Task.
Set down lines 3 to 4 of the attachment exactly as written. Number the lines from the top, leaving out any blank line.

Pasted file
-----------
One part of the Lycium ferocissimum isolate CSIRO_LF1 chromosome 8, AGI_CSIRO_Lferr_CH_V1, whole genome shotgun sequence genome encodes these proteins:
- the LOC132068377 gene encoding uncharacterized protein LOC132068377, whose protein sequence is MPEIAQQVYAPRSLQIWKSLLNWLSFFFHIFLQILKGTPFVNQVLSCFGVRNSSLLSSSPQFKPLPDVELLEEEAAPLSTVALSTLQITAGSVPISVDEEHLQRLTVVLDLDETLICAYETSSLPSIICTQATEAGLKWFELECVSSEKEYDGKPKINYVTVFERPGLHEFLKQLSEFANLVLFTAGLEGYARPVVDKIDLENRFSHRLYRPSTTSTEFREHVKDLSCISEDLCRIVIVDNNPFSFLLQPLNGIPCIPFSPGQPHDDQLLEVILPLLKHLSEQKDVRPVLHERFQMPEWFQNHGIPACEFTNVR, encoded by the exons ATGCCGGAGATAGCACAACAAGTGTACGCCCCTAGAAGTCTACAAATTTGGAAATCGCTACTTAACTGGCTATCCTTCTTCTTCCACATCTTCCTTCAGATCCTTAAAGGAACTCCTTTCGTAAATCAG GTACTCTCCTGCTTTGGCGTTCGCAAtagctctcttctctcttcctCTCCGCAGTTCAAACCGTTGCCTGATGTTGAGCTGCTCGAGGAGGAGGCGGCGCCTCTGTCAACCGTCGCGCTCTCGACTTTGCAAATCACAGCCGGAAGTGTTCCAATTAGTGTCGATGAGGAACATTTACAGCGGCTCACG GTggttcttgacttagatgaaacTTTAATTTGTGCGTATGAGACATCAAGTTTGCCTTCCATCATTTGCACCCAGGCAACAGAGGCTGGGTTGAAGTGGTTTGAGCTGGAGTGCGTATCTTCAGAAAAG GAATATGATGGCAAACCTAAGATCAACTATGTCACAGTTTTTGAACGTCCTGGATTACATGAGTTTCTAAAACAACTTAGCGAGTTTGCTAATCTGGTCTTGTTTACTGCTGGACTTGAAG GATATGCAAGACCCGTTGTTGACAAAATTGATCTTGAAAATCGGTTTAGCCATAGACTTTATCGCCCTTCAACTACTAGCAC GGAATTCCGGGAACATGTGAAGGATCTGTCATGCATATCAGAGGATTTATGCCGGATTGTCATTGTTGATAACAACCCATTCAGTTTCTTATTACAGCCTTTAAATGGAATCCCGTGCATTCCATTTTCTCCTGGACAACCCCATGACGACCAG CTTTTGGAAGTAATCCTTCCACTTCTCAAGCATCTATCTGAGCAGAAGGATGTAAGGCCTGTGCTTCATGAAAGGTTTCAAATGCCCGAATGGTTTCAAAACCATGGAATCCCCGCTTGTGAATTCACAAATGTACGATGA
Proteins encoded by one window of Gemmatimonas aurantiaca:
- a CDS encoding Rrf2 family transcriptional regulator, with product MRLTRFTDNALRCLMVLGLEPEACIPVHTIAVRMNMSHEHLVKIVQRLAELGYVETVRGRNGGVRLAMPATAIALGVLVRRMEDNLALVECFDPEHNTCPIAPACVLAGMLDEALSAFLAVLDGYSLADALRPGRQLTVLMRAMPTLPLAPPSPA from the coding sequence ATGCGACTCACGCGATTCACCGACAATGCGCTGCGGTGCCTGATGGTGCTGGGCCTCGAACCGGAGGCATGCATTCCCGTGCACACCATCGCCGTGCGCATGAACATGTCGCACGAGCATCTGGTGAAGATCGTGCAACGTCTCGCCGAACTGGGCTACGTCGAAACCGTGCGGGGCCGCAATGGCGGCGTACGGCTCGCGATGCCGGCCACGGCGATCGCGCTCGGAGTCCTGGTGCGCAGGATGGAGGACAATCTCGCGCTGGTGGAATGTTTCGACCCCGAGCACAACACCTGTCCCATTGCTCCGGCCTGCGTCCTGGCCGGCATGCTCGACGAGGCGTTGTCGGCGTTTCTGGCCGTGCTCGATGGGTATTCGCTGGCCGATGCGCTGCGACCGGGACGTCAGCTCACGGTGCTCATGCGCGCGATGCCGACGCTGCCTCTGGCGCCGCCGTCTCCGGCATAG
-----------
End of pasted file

Proteins encoded by one window of Gemmatimonas aurantiaca:
- a CDS encoding Rrf2 family transcriptional regulator, with product MRLTRFTDNALRCLMVLGLEPEACIPVHTIAVRMNMSHEHLVKIVQRLAELGYVETVRGRNGGVRLAMPATAIALGVLVRRMEDNLALVECFDPEHNTCPIAPACVLAGMLDEALSAFLAVLDGYSLADALRPGRQLTVLMRAMPTLPLAPPSPA from the coding sequence ATGCGACTCACGCGATTCACCGACAATGCGCTGCGGTGCCTGATGGTGCTGGGCCTCGAACCGGAGGCATGCATTCCCGTGCACACCATCGCCGTGCGCATGAACATGTCGCACGAGCATCTGGTGAAGATCGTGCAACGTCTCGCCGAACTGGGCTACGTCGAAACCGTGCGGGGCCGCAATGGCGGCGTACGGCTCGCGATGCCGGCCACGGCGATCGCGCTCGGAGTCCTGGTGCGCAGGATGGAGGACAATCTCGCGCTGGTGGAATGTTTCGACCCCGAGCACAACACCTGTCCCATTGCTCCGGCCTGCGTCCTGGCCGGCATGCTCGACGAGGCGTTGTCGGCGTTTCTGGCCGTGCTCGATGGGTATTCGCTGGCCGATGCGCTGCGACCGGGACGTCAGCTCACGGTGCTCATGCGCGCGATGCCGACGCTGCCTCTGGCGCCGCCGTCTCCGGCATAG